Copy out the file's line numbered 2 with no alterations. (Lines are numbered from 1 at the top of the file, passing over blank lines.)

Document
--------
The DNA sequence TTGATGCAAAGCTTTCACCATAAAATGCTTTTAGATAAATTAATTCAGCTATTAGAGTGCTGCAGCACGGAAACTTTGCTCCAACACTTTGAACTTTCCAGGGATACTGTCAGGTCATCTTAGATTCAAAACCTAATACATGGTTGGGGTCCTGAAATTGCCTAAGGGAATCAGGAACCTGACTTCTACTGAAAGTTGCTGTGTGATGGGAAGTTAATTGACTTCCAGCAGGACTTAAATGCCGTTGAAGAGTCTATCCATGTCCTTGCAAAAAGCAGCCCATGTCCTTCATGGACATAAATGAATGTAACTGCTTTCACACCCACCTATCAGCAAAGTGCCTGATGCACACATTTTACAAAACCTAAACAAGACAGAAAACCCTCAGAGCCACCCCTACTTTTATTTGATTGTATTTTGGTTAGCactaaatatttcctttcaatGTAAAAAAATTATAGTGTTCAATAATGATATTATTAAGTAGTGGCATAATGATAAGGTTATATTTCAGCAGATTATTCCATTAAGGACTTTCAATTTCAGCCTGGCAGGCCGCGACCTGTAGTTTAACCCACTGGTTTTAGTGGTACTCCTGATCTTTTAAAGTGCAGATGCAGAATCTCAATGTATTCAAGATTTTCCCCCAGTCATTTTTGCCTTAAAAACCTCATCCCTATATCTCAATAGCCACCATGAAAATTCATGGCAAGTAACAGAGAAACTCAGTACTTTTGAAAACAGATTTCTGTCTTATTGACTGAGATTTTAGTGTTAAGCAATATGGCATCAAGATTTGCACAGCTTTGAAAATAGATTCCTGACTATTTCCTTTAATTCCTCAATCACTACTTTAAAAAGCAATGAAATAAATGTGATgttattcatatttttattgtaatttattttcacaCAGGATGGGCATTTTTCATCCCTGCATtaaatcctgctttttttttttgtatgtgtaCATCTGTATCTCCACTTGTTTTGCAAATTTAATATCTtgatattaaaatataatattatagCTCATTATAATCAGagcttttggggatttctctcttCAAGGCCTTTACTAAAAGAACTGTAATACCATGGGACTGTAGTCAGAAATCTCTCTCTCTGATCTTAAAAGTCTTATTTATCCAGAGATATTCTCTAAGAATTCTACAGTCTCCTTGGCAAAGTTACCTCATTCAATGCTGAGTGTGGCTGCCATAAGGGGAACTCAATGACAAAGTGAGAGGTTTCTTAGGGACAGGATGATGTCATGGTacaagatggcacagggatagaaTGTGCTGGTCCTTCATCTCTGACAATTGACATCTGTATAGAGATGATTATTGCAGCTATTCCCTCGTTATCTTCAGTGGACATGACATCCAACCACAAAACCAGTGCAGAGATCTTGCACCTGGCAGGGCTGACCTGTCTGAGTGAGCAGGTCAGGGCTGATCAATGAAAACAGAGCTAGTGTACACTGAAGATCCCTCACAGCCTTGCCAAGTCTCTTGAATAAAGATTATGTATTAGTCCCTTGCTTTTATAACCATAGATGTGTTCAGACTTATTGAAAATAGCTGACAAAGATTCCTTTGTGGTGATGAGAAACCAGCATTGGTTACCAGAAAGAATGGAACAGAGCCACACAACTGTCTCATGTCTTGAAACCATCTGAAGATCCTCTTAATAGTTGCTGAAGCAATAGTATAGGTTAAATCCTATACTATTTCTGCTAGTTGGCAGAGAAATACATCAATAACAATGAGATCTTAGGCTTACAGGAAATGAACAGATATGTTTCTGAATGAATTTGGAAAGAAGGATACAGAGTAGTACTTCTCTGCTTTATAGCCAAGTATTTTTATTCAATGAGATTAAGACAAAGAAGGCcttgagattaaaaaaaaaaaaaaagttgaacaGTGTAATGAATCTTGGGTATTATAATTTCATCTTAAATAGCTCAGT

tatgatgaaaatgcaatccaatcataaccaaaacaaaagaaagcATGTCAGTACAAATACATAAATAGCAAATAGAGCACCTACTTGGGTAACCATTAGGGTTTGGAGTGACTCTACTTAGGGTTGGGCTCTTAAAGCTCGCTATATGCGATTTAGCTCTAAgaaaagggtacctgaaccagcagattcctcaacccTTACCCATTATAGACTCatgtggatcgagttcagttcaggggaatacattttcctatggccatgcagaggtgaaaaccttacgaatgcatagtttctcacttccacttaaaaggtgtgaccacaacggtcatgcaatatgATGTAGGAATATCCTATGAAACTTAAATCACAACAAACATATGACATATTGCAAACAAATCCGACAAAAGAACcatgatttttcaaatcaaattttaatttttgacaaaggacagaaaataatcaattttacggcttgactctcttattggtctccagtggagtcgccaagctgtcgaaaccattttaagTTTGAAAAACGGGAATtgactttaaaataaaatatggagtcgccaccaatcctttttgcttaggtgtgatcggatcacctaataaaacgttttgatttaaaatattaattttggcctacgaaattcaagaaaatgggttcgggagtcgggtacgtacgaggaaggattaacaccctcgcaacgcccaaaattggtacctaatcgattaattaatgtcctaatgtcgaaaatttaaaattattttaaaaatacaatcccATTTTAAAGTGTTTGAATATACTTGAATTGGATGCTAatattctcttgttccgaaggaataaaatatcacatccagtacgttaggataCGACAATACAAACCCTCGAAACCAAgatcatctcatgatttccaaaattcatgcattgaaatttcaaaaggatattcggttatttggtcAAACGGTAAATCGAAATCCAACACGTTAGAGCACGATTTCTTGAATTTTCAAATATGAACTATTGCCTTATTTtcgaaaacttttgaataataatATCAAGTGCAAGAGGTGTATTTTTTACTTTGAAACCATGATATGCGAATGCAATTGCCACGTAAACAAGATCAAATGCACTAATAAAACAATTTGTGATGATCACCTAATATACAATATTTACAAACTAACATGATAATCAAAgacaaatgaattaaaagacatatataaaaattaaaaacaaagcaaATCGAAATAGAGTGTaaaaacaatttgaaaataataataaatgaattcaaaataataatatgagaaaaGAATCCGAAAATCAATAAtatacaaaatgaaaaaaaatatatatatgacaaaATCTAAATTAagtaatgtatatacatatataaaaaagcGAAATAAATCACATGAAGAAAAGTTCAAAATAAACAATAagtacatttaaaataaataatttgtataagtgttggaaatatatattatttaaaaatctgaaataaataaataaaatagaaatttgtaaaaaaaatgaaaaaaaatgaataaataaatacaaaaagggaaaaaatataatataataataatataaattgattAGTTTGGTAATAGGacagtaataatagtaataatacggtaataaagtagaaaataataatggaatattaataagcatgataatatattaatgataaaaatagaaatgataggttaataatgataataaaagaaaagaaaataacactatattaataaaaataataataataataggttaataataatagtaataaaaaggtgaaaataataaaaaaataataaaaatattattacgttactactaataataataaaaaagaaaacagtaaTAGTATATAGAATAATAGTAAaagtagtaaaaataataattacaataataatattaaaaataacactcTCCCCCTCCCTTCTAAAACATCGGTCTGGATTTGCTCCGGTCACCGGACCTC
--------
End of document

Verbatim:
tatgatgaaaatgcaatccaatcataaccaaaacaaaagaaagcATGTCAGTACAAATACATAAATAGCAAATAGAGCACCTACTTGGGTAACCATTAGGGTTTGGAGTGACTCTACTTAGGGTTGGGCTCTTAAAGCTCGCTATATGCGATTTAGCTCTAAgaaaagggtacctgaaccagcagattcctcaacccTTACCCATTATAGACTCatgtggatcgagttcagttcaggggaatacattttcctatggccatgcagaggtgaaaaccttacgaatgcatagtttctcacttccacttaaaaggtgtgaccacaacggtcatgcaatatgATGTAGGAATATCCTATGAAACTTAAATCACAACAAACATATGACATATTGCAAACAAATCCGACAAAAGAACcatgatttttcaaatcaaattttaatttttgacaaaggacagaaaataatcaattttacggcttgactctcttattggtctccagtggagtcgccaagctgtcgaaaccattttaagTTTGAAAAACGGGAATtgactttaaaataaaatatggagtcgccaccaatcctttttgcttaggtgtgatcggatcacctaataaaacgttttgatttaaaatattaattttggcctacgaaattcaagaaaatgggttcgggagtcgggtacgtacgaggaaggattaacaccctcgcaacgcccaaaattggtacctaatcgattaattaatgtcctaatgtcgaaaatttaaaattattttaaaaatacaatcccATTTTAAAGTGTTTGAATATACTTGAATTGGATGCTAatattctcttgttccgaaggaataaaatatcacatccagtacgttaggataCGACAATACAAACCCTCGAAACCAAgatcatctcatgatttccaaaattcatgcattgaaatttcaaaaggatattcggttatttggtcAAACGGTAAATCGAAATCCAACACGTTAGAGCACGATTTCTTGAATTTTCAAATATGAACTATTGCCTTATTTtcgaaaacttttgaataataatATCAAGTGCAAGAGGTGTATTTTTTACTTTGAAACCATGATATGCGAATGCAATTGCCACGTAAACAAGATCAAATGCACTAATAAAACAATTTGTGATGATCACCTAATATACAATATTTACAAACTAACATGATAATCAAAgacaaatgaattaaaagacatatataaaaattaaaaacaaagcaaATCGAAATAGAGTGTaaaaacaatttgaaaataataataaatgaattcaaaataataatatgagaaaaGAATCCGAAAATCAATAAtatacaaaatgaaaaaaaatatatatatgacaaaATCTAAATTAagtaatgtatatacatatataaaaaagcGAAATAAATCACATGAAGAAAAGTTCAAAATAAACAATAagtacatttaaaataaataatttgtataagtgttggaaatatatattatttaaaaatctgaaataaataaataaaatagaaatttgtaaaaaaaatgaaaaaaaatgaataaataaatacaaaaagggaaaaaatataatataataataatataaattgattAGTTTGGTAATAGGacagtaataatagtaataatacggtaataaagtagaaaataataatggaatattaataagcatgataatatattaatgataaaaatagaaatgataggttaataatgataataaaagaaaagaaaataacactatattaataaaaataataataataataggttaataataatagtaataaaaaggtgaaaataataaaaaaataataaaaatattattacgttactactaataataataaaaaagaaaacagtaaTAGTATATAGAATAATAGTAAaagtagtaaaaataataattacaataataatattaaaaataacactcTCCCCCTCCCTTCTAAAACATCGGTCTGGATTTGCTCCGGTCACCGGACCTC